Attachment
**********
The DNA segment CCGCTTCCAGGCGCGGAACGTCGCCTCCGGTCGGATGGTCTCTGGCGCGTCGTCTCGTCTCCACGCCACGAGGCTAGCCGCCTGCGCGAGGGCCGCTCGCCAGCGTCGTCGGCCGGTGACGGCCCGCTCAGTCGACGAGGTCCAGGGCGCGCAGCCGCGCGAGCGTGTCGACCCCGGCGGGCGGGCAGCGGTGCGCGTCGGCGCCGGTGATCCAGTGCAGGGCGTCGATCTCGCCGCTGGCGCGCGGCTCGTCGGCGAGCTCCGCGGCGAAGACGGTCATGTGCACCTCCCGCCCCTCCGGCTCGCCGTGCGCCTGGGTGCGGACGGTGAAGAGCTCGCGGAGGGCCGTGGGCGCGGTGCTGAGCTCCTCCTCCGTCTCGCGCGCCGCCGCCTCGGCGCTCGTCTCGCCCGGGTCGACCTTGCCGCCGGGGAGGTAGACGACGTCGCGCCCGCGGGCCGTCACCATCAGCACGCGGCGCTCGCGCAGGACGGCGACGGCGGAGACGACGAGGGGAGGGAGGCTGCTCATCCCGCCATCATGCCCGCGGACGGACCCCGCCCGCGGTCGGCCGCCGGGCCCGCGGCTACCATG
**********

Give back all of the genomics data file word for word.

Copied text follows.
The DNA segment CCGCTTCCAGGCGCGGAACGTCGCCTCCGGTCGGATGGTCTCTGGCGCGTCGTCTCGTCTCCACGCCACGAGGCTAGCCGCCTGCGCGAGGGCCGCTCGCCAGCGTCGTCGGCCGGTGACGGCCCGCTCAGTCGACGAGGTCCAGGGCGCGCAGCCGCGCGAGCGTGTCGACCCCGGCGGGCGGGCAGCGGTGCGCGTCGGCGCCGGTGATCCAGTGCAGGGCGTCGATCTCGCCGCTGGCGCGCGGCTCGTCGGCGAGCTCCGCGGCGAAGACGGTCATGTGCACCTCCCGCCCCTCCGGCTCGCCGTGCGCCTGGGTGCGGACGGTGAAGAGCTCGCGGAGGGCCGTGGGCGCGGTGCTGAGCTCCTCCTCCGTCTCGCGCGCCGCCGCCTCGGCGCTCGTCTCGCCCGGGTCGACCTTGCCGCCGGGGAGGTAGACGACGTCGCGCCCGCGGGCCGTCACCATCAGCACGCGGCGCTCGCGCAGGACGGCGACGGCGGAGACGACGAGGGGAGGGAGGCTGCTCATCCCGCCATCATGCCCGCGGACGGACCCCGCCCGCGGTCGGCCGCCGGGCCCGCGGCTACCATG